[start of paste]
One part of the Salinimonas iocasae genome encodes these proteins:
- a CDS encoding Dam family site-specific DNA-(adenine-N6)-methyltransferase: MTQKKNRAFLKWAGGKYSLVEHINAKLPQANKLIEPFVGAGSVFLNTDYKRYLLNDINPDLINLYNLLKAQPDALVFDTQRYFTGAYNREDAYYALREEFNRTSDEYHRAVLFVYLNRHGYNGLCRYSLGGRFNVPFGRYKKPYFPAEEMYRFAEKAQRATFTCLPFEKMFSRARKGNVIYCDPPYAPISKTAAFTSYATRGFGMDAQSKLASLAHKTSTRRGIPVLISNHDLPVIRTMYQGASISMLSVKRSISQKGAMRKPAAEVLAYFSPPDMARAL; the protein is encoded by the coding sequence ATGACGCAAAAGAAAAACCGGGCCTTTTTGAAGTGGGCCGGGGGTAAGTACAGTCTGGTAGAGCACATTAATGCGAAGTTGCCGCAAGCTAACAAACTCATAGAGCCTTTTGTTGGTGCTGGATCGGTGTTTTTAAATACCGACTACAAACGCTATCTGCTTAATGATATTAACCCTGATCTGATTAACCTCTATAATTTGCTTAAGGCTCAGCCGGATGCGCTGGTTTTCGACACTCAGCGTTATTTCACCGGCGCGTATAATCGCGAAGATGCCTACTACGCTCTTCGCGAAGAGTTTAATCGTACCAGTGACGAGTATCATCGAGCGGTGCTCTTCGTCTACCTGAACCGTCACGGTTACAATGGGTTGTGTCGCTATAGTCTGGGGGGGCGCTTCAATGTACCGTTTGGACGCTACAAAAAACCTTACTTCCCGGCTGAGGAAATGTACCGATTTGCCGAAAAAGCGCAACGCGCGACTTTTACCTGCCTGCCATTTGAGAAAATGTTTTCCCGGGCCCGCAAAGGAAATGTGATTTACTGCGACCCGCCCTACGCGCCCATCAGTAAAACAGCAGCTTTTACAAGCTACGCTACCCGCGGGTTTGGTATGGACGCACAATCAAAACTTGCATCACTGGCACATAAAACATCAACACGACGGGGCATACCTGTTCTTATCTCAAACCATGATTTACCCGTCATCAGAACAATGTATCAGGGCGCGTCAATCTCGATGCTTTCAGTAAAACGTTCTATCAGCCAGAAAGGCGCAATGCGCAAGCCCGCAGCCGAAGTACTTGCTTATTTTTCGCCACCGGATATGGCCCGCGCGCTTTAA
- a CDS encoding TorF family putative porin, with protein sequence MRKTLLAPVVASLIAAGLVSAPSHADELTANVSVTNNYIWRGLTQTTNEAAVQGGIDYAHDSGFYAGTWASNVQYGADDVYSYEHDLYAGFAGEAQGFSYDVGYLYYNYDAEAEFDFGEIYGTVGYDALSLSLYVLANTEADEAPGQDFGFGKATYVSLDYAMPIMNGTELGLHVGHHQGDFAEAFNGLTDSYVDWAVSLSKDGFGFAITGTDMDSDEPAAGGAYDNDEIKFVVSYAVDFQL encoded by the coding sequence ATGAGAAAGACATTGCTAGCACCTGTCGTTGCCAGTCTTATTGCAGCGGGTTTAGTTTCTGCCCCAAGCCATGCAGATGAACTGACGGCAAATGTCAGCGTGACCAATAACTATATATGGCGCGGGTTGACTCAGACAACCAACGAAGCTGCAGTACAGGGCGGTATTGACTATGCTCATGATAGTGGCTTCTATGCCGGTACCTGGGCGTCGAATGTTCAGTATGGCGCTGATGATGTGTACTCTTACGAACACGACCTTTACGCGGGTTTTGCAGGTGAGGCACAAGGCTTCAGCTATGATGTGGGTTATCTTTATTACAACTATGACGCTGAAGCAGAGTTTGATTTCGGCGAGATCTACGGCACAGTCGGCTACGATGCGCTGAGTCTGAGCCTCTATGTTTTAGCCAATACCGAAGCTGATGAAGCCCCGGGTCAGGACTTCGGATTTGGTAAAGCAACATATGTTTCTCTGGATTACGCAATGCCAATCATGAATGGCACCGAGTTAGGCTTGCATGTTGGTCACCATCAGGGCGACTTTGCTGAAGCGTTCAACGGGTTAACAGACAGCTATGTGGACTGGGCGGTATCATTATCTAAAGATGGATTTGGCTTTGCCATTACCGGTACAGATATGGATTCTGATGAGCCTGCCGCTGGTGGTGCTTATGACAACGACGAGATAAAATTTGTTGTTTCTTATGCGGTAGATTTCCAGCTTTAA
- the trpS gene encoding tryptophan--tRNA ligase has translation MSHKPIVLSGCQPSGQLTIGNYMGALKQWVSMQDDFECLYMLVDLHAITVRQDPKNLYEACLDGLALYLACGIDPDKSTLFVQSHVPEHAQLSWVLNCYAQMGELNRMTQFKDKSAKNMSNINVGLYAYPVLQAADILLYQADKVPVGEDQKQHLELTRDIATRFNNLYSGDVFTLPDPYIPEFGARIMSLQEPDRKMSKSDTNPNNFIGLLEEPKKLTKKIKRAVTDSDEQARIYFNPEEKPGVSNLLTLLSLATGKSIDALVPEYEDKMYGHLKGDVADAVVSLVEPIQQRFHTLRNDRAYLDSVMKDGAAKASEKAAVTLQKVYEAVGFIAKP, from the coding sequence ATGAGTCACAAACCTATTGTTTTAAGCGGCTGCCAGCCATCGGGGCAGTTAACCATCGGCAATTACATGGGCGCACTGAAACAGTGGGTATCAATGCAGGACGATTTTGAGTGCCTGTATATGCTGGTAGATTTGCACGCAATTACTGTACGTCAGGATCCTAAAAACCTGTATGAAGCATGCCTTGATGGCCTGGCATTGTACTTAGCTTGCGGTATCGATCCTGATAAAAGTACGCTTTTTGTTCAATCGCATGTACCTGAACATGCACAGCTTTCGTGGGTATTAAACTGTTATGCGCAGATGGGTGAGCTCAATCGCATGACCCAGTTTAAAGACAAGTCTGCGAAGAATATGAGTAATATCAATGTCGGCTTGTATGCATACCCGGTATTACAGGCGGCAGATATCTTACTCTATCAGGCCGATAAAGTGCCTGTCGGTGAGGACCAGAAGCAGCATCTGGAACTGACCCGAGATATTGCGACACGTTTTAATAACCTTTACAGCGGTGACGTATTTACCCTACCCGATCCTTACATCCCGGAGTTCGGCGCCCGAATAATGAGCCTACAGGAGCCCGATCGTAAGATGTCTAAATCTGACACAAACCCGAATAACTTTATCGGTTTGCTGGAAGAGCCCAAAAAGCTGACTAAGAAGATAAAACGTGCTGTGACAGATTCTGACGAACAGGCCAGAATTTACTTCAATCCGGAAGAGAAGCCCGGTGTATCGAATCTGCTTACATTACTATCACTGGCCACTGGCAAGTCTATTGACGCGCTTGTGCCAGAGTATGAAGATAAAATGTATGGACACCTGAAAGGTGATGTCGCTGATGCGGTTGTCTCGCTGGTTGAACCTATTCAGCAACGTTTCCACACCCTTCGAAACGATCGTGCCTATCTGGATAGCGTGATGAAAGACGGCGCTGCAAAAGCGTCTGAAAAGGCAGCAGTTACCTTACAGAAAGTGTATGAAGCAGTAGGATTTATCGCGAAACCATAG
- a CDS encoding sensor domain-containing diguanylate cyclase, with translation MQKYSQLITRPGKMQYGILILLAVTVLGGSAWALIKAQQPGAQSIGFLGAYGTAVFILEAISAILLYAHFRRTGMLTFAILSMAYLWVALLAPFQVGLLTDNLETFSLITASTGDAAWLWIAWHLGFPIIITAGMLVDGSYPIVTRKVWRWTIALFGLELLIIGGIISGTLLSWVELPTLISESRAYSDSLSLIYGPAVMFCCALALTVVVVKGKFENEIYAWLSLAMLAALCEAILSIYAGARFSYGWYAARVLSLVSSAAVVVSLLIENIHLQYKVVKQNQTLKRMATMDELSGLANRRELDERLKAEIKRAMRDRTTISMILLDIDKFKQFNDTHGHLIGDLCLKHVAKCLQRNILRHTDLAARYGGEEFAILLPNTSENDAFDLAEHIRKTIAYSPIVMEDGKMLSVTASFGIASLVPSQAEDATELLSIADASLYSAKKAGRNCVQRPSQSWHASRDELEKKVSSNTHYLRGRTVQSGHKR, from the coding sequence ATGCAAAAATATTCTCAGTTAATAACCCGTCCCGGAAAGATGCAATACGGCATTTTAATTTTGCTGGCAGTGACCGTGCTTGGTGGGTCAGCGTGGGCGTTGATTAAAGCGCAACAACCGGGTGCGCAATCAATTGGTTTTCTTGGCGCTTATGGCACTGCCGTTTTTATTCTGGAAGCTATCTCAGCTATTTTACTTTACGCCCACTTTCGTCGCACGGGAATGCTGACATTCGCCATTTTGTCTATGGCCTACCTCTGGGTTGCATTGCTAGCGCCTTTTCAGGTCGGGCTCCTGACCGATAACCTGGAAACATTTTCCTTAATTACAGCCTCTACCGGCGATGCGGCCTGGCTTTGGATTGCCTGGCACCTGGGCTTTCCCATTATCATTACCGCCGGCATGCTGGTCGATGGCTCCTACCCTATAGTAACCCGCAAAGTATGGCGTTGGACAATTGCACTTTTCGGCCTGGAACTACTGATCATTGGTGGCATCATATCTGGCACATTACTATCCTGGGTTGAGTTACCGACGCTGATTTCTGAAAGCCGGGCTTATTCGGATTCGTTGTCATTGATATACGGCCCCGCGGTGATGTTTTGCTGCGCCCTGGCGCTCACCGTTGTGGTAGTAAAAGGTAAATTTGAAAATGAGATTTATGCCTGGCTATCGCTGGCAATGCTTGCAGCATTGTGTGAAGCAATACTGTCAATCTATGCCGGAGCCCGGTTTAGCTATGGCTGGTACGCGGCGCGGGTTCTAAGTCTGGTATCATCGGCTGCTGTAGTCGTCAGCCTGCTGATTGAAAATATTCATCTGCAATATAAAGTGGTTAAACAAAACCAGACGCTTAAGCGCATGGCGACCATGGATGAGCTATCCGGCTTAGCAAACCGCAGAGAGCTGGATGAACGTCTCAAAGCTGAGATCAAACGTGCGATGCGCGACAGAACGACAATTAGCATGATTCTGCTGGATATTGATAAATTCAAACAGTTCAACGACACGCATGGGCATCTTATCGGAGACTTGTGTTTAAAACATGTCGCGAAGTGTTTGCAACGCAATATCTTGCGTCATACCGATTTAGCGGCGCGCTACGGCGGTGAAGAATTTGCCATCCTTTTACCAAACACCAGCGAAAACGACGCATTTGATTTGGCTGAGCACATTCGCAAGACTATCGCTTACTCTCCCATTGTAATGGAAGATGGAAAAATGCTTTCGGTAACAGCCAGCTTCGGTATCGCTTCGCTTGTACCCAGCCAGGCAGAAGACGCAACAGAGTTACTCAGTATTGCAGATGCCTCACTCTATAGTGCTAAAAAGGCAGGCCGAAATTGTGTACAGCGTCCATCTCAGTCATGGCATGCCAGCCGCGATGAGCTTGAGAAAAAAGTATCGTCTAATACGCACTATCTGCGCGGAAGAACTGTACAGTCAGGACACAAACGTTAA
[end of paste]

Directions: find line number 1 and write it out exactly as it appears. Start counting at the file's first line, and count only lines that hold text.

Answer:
One part of the Salinimonas iocasae genome encodes these proteins: